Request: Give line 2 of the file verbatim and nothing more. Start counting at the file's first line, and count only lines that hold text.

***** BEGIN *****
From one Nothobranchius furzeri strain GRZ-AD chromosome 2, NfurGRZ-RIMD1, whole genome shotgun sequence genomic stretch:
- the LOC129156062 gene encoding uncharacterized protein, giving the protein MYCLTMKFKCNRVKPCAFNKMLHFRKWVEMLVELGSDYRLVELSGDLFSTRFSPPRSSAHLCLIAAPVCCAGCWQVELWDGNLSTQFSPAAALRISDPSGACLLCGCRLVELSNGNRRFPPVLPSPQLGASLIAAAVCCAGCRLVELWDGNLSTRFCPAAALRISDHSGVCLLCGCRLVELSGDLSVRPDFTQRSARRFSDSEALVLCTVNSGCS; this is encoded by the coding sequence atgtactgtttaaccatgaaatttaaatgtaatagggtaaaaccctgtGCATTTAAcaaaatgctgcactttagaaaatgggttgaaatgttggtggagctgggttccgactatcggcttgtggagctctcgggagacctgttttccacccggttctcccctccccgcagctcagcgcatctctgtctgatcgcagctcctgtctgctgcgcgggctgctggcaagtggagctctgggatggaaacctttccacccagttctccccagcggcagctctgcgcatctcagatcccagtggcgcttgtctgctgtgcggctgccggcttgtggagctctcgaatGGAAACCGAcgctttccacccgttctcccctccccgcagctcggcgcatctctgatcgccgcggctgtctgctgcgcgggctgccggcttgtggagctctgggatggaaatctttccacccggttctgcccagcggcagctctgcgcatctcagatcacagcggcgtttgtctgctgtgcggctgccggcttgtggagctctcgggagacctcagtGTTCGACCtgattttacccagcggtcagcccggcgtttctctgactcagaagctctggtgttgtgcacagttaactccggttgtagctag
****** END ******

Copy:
- the LOC129156062 gene encoding uncharacterized protein, giving the protein MYCLTMKFKCNRVKPCAFNKMLHFRKWVEMLVELGSDYRLVELSGDLFSTRFSPPRSSAHLCLIAAPVCCAGCWQVELWDGNLSTQFSPAAALRISDPSGACLLCGCRLVELSNGNRRFPPVLPSPQLGASLIAAAVCCAGCRLVELWDGNLSTRFCPAAALRISDHSGVCLLCGCRLVELSGDLSVRPDFTQRSARRFSDSEALVLCTVNSGCS; this is encoded by the coding sequence atgtactgtttaaccatgaaatttaaatgtaatagggtaaaaccctgtGCATTTAAcaaaatgctgcactttagaaaatgggttgaaatgttggtggagctgggttccgactatcggcttgtggagctctcgggagacctgttttccacccggttctcccctccccgcagctcagcgcatctctgtctgatcgcagctcctgtctgctgcgcgggctgctggcaagtggagctctgggatggaaacctttccacccagttctccccagcggcagctctgcgcatctcagatcccagtggcgcttgtctgctgtgcggctgccggcttgtggagctctcgaatGGAAACCGAcgctttccacccgttctcccctccccgcagctcggcgcatctctgatcgccgcggctgtctgctgcgcgggctgccggcttgtggagctctgggatggaaatctttccacccggttctgcccagcggcagctctgcgcatctcagatcacagcggcgtttgtctgctgtgcggctgccggcttgtggagctctcgggagacctcagtGTTCGACCtgattttacccagcggtcagcccggcgtttctctgactcagaagctctggtgttgtgcacagttaactccggttgtagctag